New Cuilcagh climb to be explored
Cavan County Council is to examine the feasibility of developing a safe pathway to the pinnacle of Cuilcagh from the southern side of the mountain at Bellavalley, similar to how the Boardwalk Trail was developed on the Fermanagh side.
Conscious of the hype surrounding the ‘Stairway to Heaven’ and the huge tourism spin-off, the potential to deliver such a landmark attraction has now been included in the Draft Cavan County Development Plan 2022-2028.
Fianna Fáil Cllr John Paul Feeley’s proposition, seconded by Peter McVitty (FG), is to explore ‘feasibility of establishing access to Cuilcagh via Bellavalley Gap’ while also recognising the ecological and natural sensitivities associated with the site.
Senior Planner Nicholas O’Kane welcomed the motion’s inclusion, saying it served to “enhance” the tourism product already being developed in the west of the county.
The motion was one of almost a dozen, which look to drive investment locally in walking trails, as well as developing tourism linkages with other more established routes across the region. The revised County Development Plan is expected to go up for public consultation later this month.
Cllr Feeley had several more motions, including where he sought formal recognition in the document of the Hawkswood Loop, Cuilcagh Lowlands Trail, Gowlan Loops, Bawnboy Loop, Agharaskilly, Leitrim Way through Dowra, links between the Cavan and Leitrim Railway Greenway with the Cavan Way and Sligo Leitrim and West Counties Railway Greenways, and the Aghakinnagh Walk near Swanlinbar.
Another motion requested that the council ‘engage’ with Waterways Ireland in the promotion and development of links, as well as walking and cycling trails between Dowra and the Shannon Navigation System and, separately, that landowners countywide be supported in securing funding for the maintenance of local walkways.
The recently published Shannon tourism masterplan looks to invest more than €70 million in visitor facilities in towns and villages along the Shannon river by 2030, and in doing so attract an additional 500,000 tourists a year to the region.
Cllr Feeley further sought to amend an existing objective of the plan to support the enhancement of the Cavan Way Walking Trail and the development of Ireland’s longest national waymarked trail, the Beara Breffni Way walking route, by including the need to strengthen links with the Ulster Way.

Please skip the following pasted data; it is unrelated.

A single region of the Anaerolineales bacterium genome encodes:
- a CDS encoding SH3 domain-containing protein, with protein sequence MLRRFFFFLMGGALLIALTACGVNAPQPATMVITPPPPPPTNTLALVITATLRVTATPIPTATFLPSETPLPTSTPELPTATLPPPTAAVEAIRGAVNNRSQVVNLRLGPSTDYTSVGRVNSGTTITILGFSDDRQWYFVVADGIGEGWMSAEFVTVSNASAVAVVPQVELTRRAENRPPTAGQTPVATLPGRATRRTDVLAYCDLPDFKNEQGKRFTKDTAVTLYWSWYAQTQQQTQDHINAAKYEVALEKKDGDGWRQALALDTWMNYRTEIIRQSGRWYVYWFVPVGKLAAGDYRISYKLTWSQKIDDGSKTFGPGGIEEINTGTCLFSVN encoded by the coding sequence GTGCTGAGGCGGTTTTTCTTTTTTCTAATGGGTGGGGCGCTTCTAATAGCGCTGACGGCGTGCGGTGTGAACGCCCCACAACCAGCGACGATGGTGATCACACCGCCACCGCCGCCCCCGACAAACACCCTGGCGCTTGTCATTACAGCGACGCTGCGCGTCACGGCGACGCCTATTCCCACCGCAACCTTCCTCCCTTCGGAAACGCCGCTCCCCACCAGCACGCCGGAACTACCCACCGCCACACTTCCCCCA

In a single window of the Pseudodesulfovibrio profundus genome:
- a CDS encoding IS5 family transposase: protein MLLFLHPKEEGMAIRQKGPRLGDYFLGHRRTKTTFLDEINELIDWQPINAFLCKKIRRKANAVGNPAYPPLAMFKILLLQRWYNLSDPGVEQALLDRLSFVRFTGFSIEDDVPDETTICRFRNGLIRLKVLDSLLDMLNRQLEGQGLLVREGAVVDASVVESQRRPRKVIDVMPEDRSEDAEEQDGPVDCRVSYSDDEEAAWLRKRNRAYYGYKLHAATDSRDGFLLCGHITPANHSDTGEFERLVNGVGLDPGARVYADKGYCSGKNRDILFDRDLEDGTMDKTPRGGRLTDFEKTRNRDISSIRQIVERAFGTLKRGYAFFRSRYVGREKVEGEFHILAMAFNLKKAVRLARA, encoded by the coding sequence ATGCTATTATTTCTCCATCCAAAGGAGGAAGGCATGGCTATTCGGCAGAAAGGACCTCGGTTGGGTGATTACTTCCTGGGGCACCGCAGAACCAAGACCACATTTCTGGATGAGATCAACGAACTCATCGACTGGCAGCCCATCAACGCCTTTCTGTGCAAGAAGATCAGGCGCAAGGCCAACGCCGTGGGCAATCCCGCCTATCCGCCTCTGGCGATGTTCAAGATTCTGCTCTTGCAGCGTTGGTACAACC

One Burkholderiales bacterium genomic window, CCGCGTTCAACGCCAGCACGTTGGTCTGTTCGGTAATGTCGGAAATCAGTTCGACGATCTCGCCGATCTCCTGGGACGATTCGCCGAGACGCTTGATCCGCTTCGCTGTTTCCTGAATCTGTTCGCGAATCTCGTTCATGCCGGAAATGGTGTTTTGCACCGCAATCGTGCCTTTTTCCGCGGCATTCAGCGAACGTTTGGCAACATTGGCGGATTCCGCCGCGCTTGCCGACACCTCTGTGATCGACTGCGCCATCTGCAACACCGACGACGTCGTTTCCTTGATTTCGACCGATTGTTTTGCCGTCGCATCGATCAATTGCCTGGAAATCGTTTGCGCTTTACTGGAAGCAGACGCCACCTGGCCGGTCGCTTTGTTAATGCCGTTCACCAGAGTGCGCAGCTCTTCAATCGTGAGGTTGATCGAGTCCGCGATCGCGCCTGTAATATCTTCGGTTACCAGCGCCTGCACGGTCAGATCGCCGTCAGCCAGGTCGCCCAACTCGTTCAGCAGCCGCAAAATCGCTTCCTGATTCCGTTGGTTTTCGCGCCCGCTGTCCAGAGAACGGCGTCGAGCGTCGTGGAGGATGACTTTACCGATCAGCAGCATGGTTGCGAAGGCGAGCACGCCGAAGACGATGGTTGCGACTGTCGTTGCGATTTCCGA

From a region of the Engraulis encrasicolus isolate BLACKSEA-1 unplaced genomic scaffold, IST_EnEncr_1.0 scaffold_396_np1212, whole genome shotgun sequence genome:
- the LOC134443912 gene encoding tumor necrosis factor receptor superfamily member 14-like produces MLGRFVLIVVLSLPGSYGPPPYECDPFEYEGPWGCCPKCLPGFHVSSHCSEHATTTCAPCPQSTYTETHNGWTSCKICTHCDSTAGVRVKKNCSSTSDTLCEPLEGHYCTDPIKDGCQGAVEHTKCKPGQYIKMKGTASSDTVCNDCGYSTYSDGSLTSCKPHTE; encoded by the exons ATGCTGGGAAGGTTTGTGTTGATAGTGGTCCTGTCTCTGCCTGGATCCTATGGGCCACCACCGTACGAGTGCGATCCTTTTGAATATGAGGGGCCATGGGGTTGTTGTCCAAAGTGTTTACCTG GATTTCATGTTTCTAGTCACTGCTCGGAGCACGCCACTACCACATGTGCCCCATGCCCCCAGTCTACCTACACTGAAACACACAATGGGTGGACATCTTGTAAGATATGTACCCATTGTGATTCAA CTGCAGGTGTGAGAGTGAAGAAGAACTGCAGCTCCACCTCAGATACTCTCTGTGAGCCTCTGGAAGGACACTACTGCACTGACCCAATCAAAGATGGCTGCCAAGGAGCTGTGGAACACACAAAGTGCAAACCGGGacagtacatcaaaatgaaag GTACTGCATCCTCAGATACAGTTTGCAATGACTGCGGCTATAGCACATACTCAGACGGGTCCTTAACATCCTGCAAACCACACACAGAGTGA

He also put forward a motion, albeit amended at the request of the executive, to include boating that would support the extension of canoeing links between Killeshandra and Killykeen using Lough Oughter and the River Erne to Belturbet.
Belturbet Independent Cllr Brendan Fay meanwhile had a motion down asking that the council support the creation of an exclusive Management and Development Plan for Turbet Island, which has received significant investment in recent years. The plan, Cllr Fay envisages, would also zone in on the town’s historic Railway Station and include linkages between the sites, while having due regard to their protection as National Monuments, Protected Structures and a Natura 2000 site.
Belturbet Heritage Railway (BHR) Company, which manage the railway site, is currently fundraising to deliver about one kilometre of the Cavan Leitrim Narrow Gauge track, and about a half a kilometre of the Great Northern Railway line.
It is anticipated the works will cost in the region of €200,000, and there are plans too to lay down a Velorail to transport visitor groups from the station to the Railway Bridge at Turbet Island.
The amendment to the Draft CDP was seconded by John Paul Feeley (FF), and supported by the council’s executive planner Nicholas O’Kane.
Cllr Fay further sought the inclusion of Lough Oughter and its associated loughs as part of an objective to develop geotourism and the recreational potential of the Cavan Burren, Shannon Pot, Killykeen, Cuilcagh and other Geopark sites.
He also asked that the council include in the plan a commitment to promote Castlesaunderson as an ‘important amenity’ for the county with the potential to become a recognised forest park in its own right.
To the east of the county Sinn Féin’s Paddy McDonald requested that links between the town amenities such as Bailieborough Lough, Town Lough and Castle Lough, as well as the lake in the St Anne’s area, not just be promoted but supported also.
His motion was supported by Aontú’s Sarah O’Reilly; while Fianna Fail’s Aiden Fitzpatrick successfully passed a motion asking that the council ‘protect and support’ the development of the Ballybay to Cootehill Railway line for the provision of a future greenway. The motion, supported by Carmel Brady (FG), was amended to include a connection with the existing Cavan Greenway.
In Virginia, TP O’Reilly asked that a proposed masterplan for the town ensures that lands adjacent to the lake are identified for ‘public amenity and open space purposes’, including walkways along the shoreline at Lough Ramor. The motion was supported by Independent Cllr Shane P O’Reilly, with Mr O’Kane confirming that the area is known locally as ‘The Pottle’.
Elsewhere, Fianna Fáil’s Philip Brady had a motion passed asking that the council support the development of walking trails and amenity areas at Dernaferst Forest on the Cavan-Longford border. Cllr Brady stated that the area was popular among tourists.
Finally, Fine Gael’s Winston Bennett submitted for inclusion that the council carry out an audit of existing tourism signage and notice boards in the county to ensure that they meet the needs of visitors. The motion, as an objective under ‘Tourism in Cavan’, also sought the preparation of a countywide co-ordinated strategy for the enhancement of the signage network.